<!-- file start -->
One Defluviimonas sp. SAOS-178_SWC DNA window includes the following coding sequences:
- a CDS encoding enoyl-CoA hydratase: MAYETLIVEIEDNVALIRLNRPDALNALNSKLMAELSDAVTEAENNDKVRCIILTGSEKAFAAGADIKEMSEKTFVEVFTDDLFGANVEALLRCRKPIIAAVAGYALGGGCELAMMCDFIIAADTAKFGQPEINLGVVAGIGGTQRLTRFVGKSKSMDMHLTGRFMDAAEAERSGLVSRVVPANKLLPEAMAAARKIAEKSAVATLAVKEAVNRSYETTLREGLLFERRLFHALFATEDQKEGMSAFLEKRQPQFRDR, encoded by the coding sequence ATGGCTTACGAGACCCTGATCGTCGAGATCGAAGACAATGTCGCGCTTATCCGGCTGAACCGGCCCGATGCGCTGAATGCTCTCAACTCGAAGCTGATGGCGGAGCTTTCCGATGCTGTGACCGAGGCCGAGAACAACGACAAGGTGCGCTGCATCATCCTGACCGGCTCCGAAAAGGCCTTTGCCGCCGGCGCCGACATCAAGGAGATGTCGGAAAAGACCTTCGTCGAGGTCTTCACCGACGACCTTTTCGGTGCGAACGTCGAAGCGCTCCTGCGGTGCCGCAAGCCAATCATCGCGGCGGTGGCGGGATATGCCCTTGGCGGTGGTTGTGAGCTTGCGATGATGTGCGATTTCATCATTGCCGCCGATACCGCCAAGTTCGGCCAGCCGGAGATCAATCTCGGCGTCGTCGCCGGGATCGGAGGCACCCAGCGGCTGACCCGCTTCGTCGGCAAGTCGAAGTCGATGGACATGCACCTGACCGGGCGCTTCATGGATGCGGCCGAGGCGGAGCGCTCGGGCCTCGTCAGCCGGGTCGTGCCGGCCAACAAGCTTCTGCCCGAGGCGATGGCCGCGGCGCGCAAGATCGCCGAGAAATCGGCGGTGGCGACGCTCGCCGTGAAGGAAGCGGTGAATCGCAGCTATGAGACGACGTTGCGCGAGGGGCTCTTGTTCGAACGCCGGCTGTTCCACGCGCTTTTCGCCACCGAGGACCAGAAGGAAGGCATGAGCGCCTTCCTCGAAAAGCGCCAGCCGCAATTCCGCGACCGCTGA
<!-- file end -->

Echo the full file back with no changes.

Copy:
One Defluviimonas sp. SAOS-178_SWC DNA window includes the following coding sequences:
- a CDS encoding enoyl-CoA hydratase: MAYETLIVEIEDNVALIRLNRPDALNALNSKLMAELSDAVTEAENNDKVRCIILTGSEKAFAAGADIKEMSEKTFVEVFTDDLFGANVEALLRCRKPIIAAVAGYALGGGCELAMMCDFIIAADTAKFGQPEINLGVVAGIGGTQRLTRFVGKSKSMDMHLTGRFMDAAEAERSGLVSRVVPANKLLPEAMAAARKIAEKSAVATLAVKEAVNRSYETTLREGLLFERRLFHALFATEDQKEGMSAFLEKRQPQFRDR, encoded by the coding sequence ATGGCTTACGAGACCCTGATCGTCGAGATCGAAGACAATGTCGCGCTTATCCGGCTGAACCGGCCCGATGCGCTGAATGCTCTCAACTCGAAGCTGATGGCGGAGCTTTCCGATGCTGTGACCGAGGCCGAGAACAACGACAAGGTGCGCTGCATCATCCTGACCGGCTCCGAAAAGGCCTTTGCCGCCGGCGCCGACATCAAGGAGATGTCGGAAAAGACCTTCGTCGAGGTCTTCACCGACGACCTTTTCGGTGCGAACGTCGAAGCGCTCCTGCGGTGCCGCAAGCCAATCATCGCGGCGGTGGCGGGATATGCCCTTGGCGGTGGTTGTGAGCTTGCGATGATGTGCGATTTCATCATTGCCGCCGATACCGCCAAGTTCGGCCAGCCGGAGATCAATCTCGGCGTCGTCGCCGGGATCGGAGGCACCCAGCGGCTGACCCGCTTCGTCGGCAAGTCGAAGTCGATGGACATGCACCTGACCGGGCGCTTCATGGATGCGGCCGAGGCGGAGCGCTCGGGCCTCGTCAGCCGGGTCGTGCCGGCCAACAAGCTTCTGCCCGAGGCGATGGCCGCGGCGCGCAAGATCGCCGAGAAATCGGCGGTGGCGACGCTCGCCGTGAAGGAAGCGGTGAATCGCAGCTATGAGACGACGTTGCGCGAGGGGCTCTTGTTCGAACGCCGGCTGTTCCACGCGCTTTTCGCCACCGAGGACCAGAAGGAAGGCATGAGCGCCTTCCTCGAAAAGCGCCAGCCGCAATTCCGCGACCGCTGA